Time to draw a line in the sand

By Steve Klinger

This blog has been fulminating for a couple of months (or maybe since the midterm elections) as I watch the spectacle in Washington that the President elevates by describing as a three-ring circus. As any circusgoer or participant well knows, shop meticulous planning and coordination go into every circus stop at every town, buy and every act, doctor from trapeze to juggling to animal routines. This is not to be confused with the dysfunctional frenzy in the Beltway.

The debt-ceiling crisis has in common with the circus that it is built on role-playing and enacted to mesmerize the audience, but the Washington version goes beyond entertainment and has no logical script other than the objective of maximizing political gain on behalf of those seeking financial gain.

In the final days of this trumped-up crisis, an artificial day of reckoning that only further denigrates government in the eyes of the populace, extemporaneous grandstanding rules the show. Republicans hold government, the President, the Democrats in Congress and the America people hostage in a cynical and hypocritical game of brinksmanship, alleged to be about controlling deficit spending but in reality about completing the redistribution of wealth from the middle class to the plutocracy.

Democrats have made strategic mistakes; for far too long they have lost the media-driven battle of public opinion, as usual being unable to match the Republicans’ ability to manipulate the victims themselves (Tea partiers, blue-collar workers, retirees, struggling homeowners) into orchestrating their own economic and political demolition.

The most offensive aspect of the whole thing has to be the collusion among the triumvirate of greed-driven plutocrats, co-opted politicians and mainstream-media talking heads whose rank hypocrisy knows no shame. Correspondents and news anchors talk about spreading blame and purport to provide a “balanced” perspective in lamenting that the sides can’t seem to compromise. Public opinion polls are twisted into confirming that the frustrated public just wants the two parties to reach an agreement. A problem almost entirely generated by wartime spending, Wall Street excess and self-serving deregulation has been allowed to be portrayed as one of runaway “entitlement” spending and false comparisons to balancing household budgets.

Commentators talk ad nauseum about compromise and deal-making. To our woe, the smartest guy in the room is the President, who has brainwashed himself into believing the compromise dictum, though he should have known a month into his presidency that “compromise” and “bipartisan” are code words for a strategy to prevent his re-election, even at the risk of destroying the nation.

Better-informed observers than I have chronicled the steadfast refusal of virtually the entire Republican delegation (especially in the current House) to compromise, while the Senate has elevated the filibuster to a new art from – all to thwart Obama and the Democrats, no matter how centrist or even right-leaning their agenda. But Obama can’t get the C-word out of his head and persists in the mindset of some self-styled ambassador instead of the leader and the agent for change many of us thought we were electing.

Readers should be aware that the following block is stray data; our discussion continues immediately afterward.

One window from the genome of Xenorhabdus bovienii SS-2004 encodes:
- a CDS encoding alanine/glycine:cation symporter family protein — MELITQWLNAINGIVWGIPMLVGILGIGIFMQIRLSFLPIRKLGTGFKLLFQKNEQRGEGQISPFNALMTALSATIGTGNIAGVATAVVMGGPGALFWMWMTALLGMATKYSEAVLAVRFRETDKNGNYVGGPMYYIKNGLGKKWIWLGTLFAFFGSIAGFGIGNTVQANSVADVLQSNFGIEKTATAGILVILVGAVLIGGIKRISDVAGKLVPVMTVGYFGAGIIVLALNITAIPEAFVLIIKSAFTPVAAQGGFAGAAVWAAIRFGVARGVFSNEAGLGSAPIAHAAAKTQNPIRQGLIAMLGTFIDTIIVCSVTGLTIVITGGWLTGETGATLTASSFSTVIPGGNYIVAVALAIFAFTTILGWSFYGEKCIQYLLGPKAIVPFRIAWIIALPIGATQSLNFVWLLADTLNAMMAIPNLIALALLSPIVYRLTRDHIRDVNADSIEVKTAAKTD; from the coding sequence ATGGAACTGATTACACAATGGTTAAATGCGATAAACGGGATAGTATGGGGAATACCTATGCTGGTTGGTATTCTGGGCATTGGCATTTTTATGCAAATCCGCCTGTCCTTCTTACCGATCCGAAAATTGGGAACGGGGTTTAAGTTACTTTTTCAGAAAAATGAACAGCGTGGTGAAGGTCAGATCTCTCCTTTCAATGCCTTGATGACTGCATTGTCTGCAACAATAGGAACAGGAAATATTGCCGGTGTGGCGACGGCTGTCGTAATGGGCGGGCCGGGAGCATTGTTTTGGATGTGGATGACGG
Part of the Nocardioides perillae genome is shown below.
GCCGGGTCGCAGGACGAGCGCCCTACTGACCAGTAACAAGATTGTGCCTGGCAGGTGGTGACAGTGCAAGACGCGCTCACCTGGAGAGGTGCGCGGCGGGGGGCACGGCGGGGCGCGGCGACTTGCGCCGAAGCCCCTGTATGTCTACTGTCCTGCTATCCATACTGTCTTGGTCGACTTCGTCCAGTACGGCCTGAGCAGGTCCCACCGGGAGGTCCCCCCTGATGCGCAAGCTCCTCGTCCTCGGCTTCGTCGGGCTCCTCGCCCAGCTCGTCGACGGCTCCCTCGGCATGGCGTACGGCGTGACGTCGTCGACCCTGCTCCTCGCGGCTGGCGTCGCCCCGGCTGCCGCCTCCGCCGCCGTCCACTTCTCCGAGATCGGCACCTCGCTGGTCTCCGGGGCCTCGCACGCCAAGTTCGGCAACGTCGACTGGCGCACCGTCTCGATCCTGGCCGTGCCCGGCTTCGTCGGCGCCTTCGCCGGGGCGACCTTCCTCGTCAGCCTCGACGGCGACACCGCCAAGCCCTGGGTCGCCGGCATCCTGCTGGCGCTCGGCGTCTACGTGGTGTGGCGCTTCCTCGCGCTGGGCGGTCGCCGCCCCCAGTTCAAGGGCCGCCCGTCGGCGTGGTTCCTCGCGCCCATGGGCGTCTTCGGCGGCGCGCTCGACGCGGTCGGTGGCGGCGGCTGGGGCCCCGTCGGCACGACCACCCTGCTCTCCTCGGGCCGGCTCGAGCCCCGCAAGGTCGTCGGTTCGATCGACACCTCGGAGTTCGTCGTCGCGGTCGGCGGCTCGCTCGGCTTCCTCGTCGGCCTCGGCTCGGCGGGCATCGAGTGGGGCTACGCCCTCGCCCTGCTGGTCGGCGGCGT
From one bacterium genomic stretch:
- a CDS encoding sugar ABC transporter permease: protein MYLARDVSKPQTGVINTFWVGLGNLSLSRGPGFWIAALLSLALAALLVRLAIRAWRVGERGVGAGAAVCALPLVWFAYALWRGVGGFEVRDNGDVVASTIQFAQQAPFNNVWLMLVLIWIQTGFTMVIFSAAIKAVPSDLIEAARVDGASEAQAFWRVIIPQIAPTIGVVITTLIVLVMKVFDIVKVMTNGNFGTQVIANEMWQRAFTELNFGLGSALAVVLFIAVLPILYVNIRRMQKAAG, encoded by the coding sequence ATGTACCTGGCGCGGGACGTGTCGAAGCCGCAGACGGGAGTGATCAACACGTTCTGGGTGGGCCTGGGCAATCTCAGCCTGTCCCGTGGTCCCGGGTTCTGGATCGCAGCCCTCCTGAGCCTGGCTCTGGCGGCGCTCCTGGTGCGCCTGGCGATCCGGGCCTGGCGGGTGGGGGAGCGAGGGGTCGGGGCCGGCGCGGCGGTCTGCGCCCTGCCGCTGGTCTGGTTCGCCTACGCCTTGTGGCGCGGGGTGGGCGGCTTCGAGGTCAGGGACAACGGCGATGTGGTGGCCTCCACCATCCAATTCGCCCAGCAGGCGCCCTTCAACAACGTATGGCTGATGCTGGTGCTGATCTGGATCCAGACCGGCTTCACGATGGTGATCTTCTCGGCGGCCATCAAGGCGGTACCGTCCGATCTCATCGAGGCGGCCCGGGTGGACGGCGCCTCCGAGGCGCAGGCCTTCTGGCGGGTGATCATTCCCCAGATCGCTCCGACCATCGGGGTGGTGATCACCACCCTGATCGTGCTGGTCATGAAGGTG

He has already capitulated on his principles regarding everything from the environment to single-payer health care, torture and secret rendition, drone attacks, national security, immigration, and is now willing to send Medicare down the slippery slope to pay the rightwing ransom in a scenario that is entirely of their making.

What he needs to do is explode the myth of equal blame and expose the total hypocrisy and cynicism, his re-election hopes be damned (though ironically they might well be advanced if he showed an iota of leadership). At this eleventh hour he needs to give Congress a very short leash to reach a workable agreement on a debt-ceiling extension and a package of spending cuts plus revenue-enhancement measures that will settle the issue through the 2012 elections. He needs to draw a line in the sand.

If no deal is reached in another two or three days, he needs to invoke the 14th Amendment, declare a state of emergency and extend the debt ceiling by executive decree.  There is much Democratic support for exactly such a course in the absence of a deal. The Republicans will scream bloody murder, but let them. They can’t lie, posture and manipulate any more than they already are. If the House wants to deliberate impeachment proceedings, so be it; at least it will give them something to do. If the courts must get involved, let them; they can’t be any less rational than the Republican leadership in Congress. If it costs Obama his re-election, he should realize that’s a better alternative than allowing the nation to slip into default and bring disaster on the economy and the American people.

He just might find an unexpected reaction – a groundswell of support from a nation that decisively elected a president to lead, not follow.

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